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kevin10

Creating a server engine

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hello everyone,

I'm very intrested in creating some kind of engine in my server application. Currently I just got a few clases like packet writer/reader, database, file loading, iocp.
which I call my "base" of my server. but some people said that this isn't a very good way to build some kind of server and to focus on writing an engine for your server.

but now comes my question what exactly is such kind of engine? is it just a collection of a few classes which you use in your application or some kind of layer which is between the application and the sockets, database, filesystem ect.

I don't know if it's relevant but i'm using C++.

Thank you very much:)

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In my opinion, "engine" is a terrible word to describe whatever code you write to help you build a server.
In general, an "engine" is a complete set of integrated game development subsystems. This includes physics, sound, input, graphics, AI, networking, etc.

I suggest that you figure out what it is you want to do, first! Do you want to write a networked game? If so, write a networked game!
Do you want to write code that other people can use to write networked games? Then download existing products that do something similar, and play around with them, to figure out how this could be done. Then make your own spin on it. (Also, you may want to articulate in some detail what's wrong with the existing solutions, first)
Do you want to learn networked game server programming? Don't worry about providing an "engine" or a "framework" or even a "library," because you're learning! Dive into some existing open source project or library, and learn from what already exists.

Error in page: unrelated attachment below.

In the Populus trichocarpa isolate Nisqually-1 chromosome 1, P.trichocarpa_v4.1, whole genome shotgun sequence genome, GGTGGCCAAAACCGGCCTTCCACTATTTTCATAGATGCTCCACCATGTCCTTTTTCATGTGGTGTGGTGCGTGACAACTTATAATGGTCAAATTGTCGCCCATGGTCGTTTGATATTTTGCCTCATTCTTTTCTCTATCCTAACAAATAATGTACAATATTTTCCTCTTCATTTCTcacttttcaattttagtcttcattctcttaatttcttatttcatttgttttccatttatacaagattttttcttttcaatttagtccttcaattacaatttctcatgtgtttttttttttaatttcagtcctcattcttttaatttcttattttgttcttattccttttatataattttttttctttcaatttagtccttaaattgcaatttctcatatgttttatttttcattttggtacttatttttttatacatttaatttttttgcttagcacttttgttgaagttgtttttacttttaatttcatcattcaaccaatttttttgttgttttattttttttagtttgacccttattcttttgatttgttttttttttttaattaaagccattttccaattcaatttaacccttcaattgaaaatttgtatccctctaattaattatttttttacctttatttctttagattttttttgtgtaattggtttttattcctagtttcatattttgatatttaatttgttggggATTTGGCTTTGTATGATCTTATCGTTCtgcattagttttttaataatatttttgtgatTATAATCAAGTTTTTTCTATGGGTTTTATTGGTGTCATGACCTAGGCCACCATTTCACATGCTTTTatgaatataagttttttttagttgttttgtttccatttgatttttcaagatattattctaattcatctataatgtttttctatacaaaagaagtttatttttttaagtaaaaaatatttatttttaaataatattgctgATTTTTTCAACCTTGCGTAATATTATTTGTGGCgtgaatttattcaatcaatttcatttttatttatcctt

Personally, I kind-of like the "library" approach. Define some area of functionality you want to provide -- say, transforming data structures to bits in a buffer and back (marshalling), or matchmaking between players and available game sessions based on some various properties -- then implement a library that performs that function. Write sufficient sample code and documentation and tests that other people can actually understand and make use of it. Then find another area of functionality you need, and develop another library -- repeat until you feel you've covered what you need to cover!

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Thank you for your quick reply:)

It's now a lot clearer. I'll dive into some open source projects and see how those people do the job.

thank you:)

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